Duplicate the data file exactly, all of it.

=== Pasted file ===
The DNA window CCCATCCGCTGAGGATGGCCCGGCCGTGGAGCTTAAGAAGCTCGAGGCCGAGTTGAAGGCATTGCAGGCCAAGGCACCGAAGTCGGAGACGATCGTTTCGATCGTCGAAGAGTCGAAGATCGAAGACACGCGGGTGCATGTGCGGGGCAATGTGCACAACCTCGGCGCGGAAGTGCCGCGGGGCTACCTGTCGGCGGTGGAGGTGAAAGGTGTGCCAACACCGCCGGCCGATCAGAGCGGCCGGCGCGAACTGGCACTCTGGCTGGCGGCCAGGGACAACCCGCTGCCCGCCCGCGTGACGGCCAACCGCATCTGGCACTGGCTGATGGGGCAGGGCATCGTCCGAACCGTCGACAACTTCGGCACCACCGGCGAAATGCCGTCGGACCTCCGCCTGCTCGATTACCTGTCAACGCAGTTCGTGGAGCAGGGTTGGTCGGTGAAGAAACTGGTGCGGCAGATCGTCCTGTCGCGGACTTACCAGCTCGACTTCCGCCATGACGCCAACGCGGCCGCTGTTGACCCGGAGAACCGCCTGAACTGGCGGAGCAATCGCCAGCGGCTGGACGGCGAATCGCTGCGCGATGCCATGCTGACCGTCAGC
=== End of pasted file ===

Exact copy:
The DNA window CCCATCCGCTGAGGATGGCCCGGCCGTGGAGCTTAAGAAGCTCGAGGCCGAGTTGAAGGCATTGCAGGCCAAGGCACCGAAGTCGGAGACGATCGTTTCGATCGTCGAAGAGTCGAAGATCGAAGACACGCGGGTGCATGTGCGGGGCAATGTGCACAACCTCGGCGCGGAAGTGCCGCGGGGCTACCTGTCGGCGGTGGAGGTGAAAGGTGTGCCAACACCGCCGGCCGATCAGAGCGGCCGGCGCGAACTGGCACTCTGGCTGGCGGCCAGGGACAACCCGCTGCCCGCCCGCGTGACGGCCAACCGCATCTGGCACTGGCTGATGGGGCAGGGCATCGTCCGAACCGTCGACAACTTCGGCACCACCGGCGAAATGCCGTCGGACCTCCGCCTGCTCGATTACCTGTCAACGCAGTTCGTGGAGCAGGGTTGGTCGGTGAAGAAACTGGTGCGGCAGATCGTCCTGTCGCGGACTTACCAGCTCGACTTCCGCCATGACGCCAACGCGGCCGCTGTTGACCCGGAGAACCGCCTGAACTGGCGGAGCAATCGCCAGCGGCTGGACGGCGAATCGCTGCGCGATGCCATGCTGACCGTCAGC